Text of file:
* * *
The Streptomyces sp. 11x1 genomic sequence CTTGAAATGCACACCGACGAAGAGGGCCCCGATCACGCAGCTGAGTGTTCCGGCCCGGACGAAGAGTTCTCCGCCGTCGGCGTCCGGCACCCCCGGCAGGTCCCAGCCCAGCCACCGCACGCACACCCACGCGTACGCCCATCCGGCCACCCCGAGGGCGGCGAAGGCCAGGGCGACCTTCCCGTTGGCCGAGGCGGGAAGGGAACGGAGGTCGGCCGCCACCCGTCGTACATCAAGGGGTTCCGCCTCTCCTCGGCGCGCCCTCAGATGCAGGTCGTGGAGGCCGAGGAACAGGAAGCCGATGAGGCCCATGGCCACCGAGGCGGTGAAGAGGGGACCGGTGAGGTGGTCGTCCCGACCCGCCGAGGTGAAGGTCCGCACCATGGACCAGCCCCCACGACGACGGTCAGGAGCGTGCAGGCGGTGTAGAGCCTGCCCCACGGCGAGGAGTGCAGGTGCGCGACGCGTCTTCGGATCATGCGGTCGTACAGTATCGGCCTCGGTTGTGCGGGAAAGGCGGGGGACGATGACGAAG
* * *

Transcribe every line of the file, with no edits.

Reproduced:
The Streptomyces sp. 11x1 genomic sequence CTTGAAATGCACACCGACGAAGAGGGCCCCGATCACGCAGCTGAGTGTTCCGGCCCGGACGAAGAGTTCTCCGCCGTCGGCGTCCGGCACCCCCGGCAGGTCCCAGCCCAGCCACCGCACGCACACCCACGCGTACGCCCATCCGGCCACCCCGAGGGCGGCGAAGGCCAGGGCGACCTTCCCGTTGGCCGAGGCGGGAAGGGAACGGAGGTCGGCCGCCACCCGTCGTACATCAAGGGGTTCCGCCTCTCCTCGGCGCGCCCTCAGATGCAGGTCGTGGAGGCCGAGGAACAGGAAGCCGATGAGGCCCATGGCCACCGAGGCGGTGAAGAGGGGACCGGTGAGGTGGTCGTCCCGACCCGCCGAGGTGAAGGTCCGCACCATGGACCAGCCCCCACGACGACGGTCAGGAGCGTGCAGGCGGTGTAGAGCCTGCCCCACGGCGAGGAGTGCAGGTGCGCGACGCGTCTTCGGATCATGCGGTCGTACAGTATCGGCCTCGGTTGTGCGGGAAAGGCGGGGGACGATGACGAAG